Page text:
Label: Columbia – CS 9670 Format: Vinyl, LP, Album, Stereo Country: US Released: 1968 Genre: Rock Style: Folk Rock, Country Rock
Sweetheart of the Rodeo is the sixth album by American rock band the Byrds and was released in August 1968 on Columbia Records. Recorded with the addition of country rock pioneer Gram Parsons, it became the first major album widely recognized as country rock and represented a stylistic move away from the psychedelic rock of the band's previous LP, The Notorious Byrd Brothers. The Byrds had occasionally experimented with country music on their four previous albums, but Sweetheart of the Rodeo represented their fullest immersion into the genre to that point in time. The album was also responsible for bringing Parsons, who had joined the Byrds in February 1968 prior to the recording of the LP, to the attention of a mainstream rock audience for the first time. Thus, the album is an important chapter in Parsons' personal and musical crusade to make country music fashionable for a young audience.
The album was initially conceived as a musical history of 20th century American popular music, encompassing examples of country music, jazz and rhythm and blues, among other genres. However, steered by the passion of the little-known Parsons, who had only recently joined the Byrds, this proposed concept was abandoned early on and the album instead became purely a country record. The recording of the album was divided between sessions in Nashville and Los Angeles, with contributions from several notable session musicians, including Lloyd Green, John Hartford, JayDee Maness, and Clarence White. Tension developed between Parsons and the rest of the band, guitarist Roger McGuinn especially, with some of Parsons' vocals being re-recorded, partly due to legal complications, and by the time the album was released in August, Parsons had left the band. The Byrds' move away from rock and pop towards country music elicited a great deal of resistance and hostility from the ultra-conservative Nashville country music establishment, who viewed the Byrds as a group of long-haired hippies attempting to subvert country music.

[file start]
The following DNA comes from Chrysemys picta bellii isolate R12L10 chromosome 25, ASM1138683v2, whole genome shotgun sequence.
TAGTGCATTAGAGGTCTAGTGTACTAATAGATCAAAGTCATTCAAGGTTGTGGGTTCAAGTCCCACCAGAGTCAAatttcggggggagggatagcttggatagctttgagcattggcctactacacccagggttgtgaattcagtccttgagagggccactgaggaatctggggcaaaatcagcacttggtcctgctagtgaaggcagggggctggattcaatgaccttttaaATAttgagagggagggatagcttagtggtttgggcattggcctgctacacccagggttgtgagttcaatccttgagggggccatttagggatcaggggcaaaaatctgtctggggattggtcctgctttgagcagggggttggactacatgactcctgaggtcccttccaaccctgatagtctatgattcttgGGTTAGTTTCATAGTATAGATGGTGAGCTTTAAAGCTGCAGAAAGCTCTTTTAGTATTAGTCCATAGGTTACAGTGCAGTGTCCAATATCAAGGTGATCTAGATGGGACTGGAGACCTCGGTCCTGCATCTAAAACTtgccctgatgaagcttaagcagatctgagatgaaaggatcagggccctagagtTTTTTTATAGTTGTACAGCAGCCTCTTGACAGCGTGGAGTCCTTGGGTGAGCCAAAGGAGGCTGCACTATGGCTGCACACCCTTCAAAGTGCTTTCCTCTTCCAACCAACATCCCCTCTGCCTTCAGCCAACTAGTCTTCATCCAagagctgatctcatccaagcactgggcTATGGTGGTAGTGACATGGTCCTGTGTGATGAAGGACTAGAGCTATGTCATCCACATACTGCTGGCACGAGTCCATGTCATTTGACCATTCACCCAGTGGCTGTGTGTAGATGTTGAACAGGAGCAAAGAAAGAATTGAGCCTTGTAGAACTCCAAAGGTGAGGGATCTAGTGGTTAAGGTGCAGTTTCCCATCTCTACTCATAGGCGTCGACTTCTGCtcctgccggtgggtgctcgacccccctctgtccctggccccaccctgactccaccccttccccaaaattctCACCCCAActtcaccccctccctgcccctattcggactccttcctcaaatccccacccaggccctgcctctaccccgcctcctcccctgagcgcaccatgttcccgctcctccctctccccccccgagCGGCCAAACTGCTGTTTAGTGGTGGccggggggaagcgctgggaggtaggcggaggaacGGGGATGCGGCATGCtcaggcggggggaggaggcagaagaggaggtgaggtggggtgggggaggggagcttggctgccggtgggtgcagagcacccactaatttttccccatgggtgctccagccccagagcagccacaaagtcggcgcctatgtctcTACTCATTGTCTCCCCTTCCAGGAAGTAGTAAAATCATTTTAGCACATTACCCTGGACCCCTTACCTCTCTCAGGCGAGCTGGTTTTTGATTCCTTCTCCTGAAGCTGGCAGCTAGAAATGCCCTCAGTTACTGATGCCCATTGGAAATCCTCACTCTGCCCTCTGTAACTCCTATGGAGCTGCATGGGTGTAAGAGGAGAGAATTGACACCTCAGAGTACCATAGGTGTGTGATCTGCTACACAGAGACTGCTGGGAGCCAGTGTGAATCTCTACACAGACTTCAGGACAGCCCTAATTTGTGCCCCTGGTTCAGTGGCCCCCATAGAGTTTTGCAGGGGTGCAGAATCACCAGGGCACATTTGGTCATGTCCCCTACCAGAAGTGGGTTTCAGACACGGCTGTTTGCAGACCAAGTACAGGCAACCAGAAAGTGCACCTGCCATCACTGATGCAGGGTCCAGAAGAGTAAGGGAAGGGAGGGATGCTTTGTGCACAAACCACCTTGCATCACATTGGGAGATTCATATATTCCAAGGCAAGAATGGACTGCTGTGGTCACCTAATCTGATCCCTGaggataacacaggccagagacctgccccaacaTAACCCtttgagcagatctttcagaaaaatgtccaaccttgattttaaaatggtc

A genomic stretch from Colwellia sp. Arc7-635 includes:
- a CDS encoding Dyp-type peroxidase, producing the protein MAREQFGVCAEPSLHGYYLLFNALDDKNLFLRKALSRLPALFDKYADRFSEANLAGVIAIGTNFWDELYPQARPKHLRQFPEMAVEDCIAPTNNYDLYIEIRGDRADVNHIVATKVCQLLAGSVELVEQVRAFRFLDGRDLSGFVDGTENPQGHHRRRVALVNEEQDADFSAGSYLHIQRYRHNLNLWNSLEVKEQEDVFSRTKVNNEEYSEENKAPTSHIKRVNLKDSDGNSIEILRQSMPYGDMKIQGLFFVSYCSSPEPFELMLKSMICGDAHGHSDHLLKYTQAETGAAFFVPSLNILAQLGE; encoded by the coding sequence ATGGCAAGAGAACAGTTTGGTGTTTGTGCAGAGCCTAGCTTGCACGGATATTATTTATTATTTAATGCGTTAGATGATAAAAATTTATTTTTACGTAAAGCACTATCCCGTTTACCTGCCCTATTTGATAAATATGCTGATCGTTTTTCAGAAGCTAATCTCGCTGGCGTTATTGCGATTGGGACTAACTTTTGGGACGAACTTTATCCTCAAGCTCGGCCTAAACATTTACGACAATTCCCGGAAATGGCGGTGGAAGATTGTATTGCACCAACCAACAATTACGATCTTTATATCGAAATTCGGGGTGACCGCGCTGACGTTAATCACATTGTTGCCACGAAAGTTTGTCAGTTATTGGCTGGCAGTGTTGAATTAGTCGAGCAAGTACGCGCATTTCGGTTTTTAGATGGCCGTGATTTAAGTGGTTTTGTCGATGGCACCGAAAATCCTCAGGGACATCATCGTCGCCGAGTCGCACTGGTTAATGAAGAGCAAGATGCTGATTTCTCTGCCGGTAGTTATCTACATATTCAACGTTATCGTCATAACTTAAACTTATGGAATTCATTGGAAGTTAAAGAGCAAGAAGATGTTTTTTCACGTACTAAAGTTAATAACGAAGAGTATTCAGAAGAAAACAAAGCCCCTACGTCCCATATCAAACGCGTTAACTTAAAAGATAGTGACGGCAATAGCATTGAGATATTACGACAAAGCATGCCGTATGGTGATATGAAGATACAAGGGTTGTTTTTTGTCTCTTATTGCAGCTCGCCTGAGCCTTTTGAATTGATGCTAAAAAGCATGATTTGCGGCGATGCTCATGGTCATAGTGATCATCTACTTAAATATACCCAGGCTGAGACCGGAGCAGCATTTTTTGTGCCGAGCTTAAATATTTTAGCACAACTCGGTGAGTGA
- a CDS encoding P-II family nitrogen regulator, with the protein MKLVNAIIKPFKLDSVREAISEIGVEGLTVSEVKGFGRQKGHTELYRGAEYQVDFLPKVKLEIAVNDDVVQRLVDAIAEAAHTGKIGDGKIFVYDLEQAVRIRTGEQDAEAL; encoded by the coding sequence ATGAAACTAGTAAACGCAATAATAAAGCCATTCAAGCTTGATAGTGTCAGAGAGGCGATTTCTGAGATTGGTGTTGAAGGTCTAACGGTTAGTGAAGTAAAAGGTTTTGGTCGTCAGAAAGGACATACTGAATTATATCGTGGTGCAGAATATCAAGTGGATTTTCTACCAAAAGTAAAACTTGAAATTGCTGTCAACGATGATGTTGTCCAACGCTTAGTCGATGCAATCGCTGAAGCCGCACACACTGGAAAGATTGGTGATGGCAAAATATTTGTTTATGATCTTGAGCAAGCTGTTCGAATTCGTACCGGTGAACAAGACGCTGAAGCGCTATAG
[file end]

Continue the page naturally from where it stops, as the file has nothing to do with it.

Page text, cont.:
Upon its release, the album reached number 77 on the Billboard Top LPs chart, but failed to reach the charts in the United Kingdom. Two attendant singles were released during 1968, "You Ain't Goin' Nowhere", which achieved modest success, and "I Am a Pilgrim", which failed to chart. The album received mostly positive reviews in the music press, but the band's shift away from psychedelic music alienated much of its pop audience. Despite being the least commercially successful Byrds' album to date upon its initial release, Sweetheart of the Rodeo is today considered to be a seminal and highly influential country rock album.